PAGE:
Q & A’s
Why is the Hoskins-Neligh transmission line needed?
The Hoskins-Neligh transmission line will help improve electric reliability in north central Nebraska. The hot, dry summer of 2012 led to much higher than anticipated electrical loads for NPPD, particularly irrigation load. Between June 27 and August 14, 2012, NPPD surpassed its previous record energy loads 30 times. NPPD and other area electric utilities asked customers to reduce their energy usage to avoid outages. The Hoskins-Neligh line is one of several ways NPPD is addressing the energy demands in this area.
Who determined the Hoskins-Neligh line was needed?
NPPD is a member of the Southwest Power Pool (SPP), a regional transmission organization with members in 14 states in the central United States. SPP is a group of 84 members in Arkansas, Iowa, Kansas, Louisiana, Minnesota, Missouri, Montana, Nebraska, New Mexico, North Dakota, Oklahoma, South Dakota, Texas and Wyoming that serve more than 15 million customers. The SPP studies the needs of the entire transmission network within the SPP region. The SPP determined that the Hoskins-Neligh line was needed to help ensure reliable electric service for the north-central Nebraska region.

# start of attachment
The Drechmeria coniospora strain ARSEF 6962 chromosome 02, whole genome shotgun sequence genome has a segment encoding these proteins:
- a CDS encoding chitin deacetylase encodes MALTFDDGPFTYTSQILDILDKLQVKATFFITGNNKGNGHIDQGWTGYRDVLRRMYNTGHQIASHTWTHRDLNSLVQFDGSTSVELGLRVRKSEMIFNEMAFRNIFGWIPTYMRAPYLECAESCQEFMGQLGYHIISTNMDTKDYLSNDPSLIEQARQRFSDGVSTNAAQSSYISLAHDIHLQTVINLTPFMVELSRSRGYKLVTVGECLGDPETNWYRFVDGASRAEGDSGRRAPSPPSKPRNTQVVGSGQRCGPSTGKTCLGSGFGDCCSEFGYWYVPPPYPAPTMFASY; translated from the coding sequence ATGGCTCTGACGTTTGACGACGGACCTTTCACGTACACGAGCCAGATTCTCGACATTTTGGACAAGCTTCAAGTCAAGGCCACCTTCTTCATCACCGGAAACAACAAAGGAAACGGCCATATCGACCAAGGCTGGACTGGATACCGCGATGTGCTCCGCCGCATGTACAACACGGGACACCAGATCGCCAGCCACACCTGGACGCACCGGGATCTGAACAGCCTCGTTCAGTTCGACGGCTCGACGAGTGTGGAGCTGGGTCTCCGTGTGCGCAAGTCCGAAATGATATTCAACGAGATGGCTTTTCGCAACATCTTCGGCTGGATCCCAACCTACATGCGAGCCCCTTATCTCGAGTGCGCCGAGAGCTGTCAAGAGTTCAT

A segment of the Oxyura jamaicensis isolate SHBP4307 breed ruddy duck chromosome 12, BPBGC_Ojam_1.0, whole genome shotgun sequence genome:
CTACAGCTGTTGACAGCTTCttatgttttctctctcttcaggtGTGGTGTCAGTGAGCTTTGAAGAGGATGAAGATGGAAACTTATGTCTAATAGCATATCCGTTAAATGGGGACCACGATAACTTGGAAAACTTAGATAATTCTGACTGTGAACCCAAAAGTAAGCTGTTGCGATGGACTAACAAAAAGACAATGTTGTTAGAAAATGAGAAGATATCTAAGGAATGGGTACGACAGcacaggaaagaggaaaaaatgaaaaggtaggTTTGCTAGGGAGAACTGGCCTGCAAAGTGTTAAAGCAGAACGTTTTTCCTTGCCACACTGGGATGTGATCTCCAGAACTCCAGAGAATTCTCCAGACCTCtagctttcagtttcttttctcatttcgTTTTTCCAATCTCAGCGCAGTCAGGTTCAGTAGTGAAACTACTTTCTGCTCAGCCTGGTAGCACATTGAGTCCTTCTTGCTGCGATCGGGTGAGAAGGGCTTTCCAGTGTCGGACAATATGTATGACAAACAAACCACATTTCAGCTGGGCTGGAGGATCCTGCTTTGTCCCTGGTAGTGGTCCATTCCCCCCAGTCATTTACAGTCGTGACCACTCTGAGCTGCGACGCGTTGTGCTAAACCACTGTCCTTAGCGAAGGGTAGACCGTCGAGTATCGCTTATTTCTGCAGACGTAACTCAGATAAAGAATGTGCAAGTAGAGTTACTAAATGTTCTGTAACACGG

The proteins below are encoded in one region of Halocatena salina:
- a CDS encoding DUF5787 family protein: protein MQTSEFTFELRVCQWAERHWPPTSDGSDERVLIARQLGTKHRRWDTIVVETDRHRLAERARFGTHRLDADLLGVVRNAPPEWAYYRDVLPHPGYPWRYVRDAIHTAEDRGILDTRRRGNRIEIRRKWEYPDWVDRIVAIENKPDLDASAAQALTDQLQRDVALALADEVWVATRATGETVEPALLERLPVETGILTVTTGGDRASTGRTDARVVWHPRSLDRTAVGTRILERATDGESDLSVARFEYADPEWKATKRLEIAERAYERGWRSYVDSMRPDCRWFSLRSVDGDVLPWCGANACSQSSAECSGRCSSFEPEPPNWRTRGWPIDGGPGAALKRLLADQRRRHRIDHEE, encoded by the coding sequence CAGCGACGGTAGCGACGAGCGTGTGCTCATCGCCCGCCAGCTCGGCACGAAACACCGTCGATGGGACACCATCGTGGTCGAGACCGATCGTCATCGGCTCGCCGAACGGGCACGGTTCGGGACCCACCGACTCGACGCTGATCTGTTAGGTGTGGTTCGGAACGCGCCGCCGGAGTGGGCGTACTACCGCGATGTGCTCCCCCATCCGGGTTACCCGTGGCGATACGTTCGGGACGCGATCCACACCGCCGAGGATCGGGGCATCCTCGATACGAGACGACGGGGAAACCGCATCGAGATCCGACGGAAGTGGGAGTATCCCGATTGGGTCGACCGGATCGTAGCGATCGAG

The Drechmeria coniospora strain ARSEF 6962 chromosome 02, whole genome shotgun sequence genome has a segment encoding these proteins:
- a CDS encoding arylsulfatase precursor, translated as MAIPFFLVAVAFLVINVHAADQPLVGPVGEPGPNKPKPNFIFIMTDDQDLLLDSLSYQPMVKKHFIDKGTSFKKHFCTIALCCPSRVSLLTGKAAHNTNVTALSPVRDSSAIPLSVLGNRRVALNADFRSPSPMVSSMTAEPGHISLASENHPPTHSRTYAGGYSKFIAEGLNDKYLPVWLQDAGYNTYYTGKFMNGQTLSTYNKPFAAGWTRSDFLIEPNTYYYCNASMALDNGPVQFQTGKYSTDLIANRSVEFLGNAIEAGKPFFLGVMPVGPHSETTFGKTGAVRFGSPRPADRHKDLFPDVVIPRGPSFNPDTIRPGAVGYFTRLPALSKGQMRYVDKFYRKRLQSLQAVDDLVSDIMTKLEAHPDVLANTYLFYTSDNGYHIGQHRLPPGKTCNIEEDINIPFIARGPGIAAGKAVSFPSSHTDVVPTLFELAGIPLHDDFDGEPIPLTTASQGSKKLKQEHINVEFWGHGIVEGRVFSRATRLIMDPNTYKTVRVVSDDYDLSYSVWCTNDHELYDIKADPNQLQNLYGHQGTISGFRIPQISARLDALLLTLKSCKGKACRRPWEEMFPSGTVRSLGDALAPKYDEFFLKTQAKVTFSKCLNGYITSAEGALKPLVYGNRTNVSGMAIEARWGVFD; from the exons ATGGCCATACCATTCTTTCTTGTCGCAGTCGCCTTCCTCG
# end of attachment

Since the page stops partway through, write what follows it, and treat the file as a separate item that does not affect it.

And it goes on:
What are the benefits of this transmission line?
The Hoskins-Neligh 345-kilovolt transmission line will enhance reliability of the transmission system, provide a high capacity line to north central Nebraska, reduce existing system congestion to allow for better utilization of NPPD’s diverse generating resources, and provide for further wind-powered generation projects in the state.
Is the line route known?
The line route for the Hoskins-Neligh transmission line was finalized and announced on October 2, 2013. The final route was determined after a thorough siting study and a comprehensive public involvement process, including open houses, public hearings, newsletters and more. NPPD’s goal was to minimize impact and find the most suitable route in terms of land use, public comment, environmental constraints, constructability, cost and electric system performance.
What is the cost of these lines?
The current budget is approximately $77.7 million.
When will line construction occur?
Transmission line construction for the Hoskins-Neligh line began in April 2015 with an in-service date of mid-2016.